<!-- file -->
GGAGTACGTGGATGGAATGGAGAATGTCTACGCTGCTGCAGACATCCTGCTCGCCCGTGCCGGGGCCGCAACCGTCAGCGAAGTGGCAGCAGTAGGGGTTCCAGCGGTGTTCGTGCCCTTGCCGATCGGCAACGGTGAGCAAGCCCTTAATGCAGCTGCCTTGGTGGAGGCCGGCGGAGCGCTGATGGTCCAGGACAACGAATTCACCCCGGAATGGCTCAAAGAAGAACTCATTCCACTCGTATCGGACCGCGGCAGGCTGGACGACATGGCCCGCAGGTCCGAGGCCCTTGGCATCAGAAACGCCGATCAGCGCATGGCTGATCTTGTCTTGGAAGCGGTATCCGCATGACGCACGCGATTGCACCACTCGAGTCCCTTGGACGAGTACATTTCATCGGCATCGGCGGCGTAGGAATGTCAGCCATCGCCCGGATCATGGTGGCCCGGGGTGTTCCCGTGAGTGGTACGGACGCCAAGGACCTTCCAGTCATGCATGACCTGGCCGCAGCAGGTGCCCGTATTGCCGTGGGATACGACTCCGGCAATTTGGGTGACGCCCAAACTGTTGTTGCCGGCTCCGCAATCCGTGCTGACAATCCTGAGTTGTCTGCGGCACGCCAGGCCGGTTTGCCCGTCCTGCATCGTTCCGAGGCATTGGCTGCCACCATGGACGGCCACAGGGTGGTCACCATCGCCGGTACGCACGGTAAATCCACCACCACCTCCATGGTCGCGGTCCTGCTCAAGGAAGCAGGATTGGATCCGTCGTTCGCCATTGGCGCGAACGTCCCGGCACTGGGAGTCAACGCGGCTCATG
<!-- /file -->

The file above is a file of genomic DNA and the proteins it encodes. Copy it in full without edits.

GGAGTACGTGGATGGAATGGAGAATGTCTACGCTGCTGCAGACATCCTGCTCGCCCGTGCCGGGGCCGCAACCGTCAGCGAAGTGGCAGCAGTAGGGGTTCCAGCGGTGTTCGTGCCCTTGCCGATCGGCAACGGTGAGCAAGCCCTTAATGCAGCTGCCTTGGTGGAGGCCGGCGGAGCGCTGATGGTCCAGGACAACGAATTCACCCCGGAATGGCTCAAAGAAGAACTCATTCCACTCGTATCGGACCGCGGCAGGCTGGACGACATGGCCCGCAGGTCCGAGGCCCTTGGCATCAGAAACGCCGATCAGCGCATGGCTGATCTTGTCTTGGAAGCGGTATCCGCATGACGCACGCGATTGCACCACTCGAGTCCCTTGGACGAGTACATTTCATCGGCATCGGCGGCGTAGGAATGTCAGCCATCGCCCGGATCATGGTGGCCCGGGGTGTTCCCGTGAGTGGTACGGACGCCAAGGACCTTCCAGTCATGCATGACCTGGCCGCAGCAGGTGCCCGTATTGCCGTGGGATACGACTCCGGCAATTTGGGTGACGCCCAAACTGTTGTTGCCGGCTCCGCAATCCGTGCTGACAATCCTGAGTTGTCTGCGGCACGCCAGGCCGGTTTGCCCGTCCTGCATCGTTCCGAGGCATTGGCTGCCACCATGGACGGCCACAGGGTGGTCACCATCGCCGGTACGCACGGTAAATCCACCACCACCTCCATGGTCGCGGTCCTGCTCAAGGAAGCAGGATTGGATCCGTCGTTCGCCATTGGCGCGAACGTCCCGGCACTGGGAGTCAACGCGGCTCATG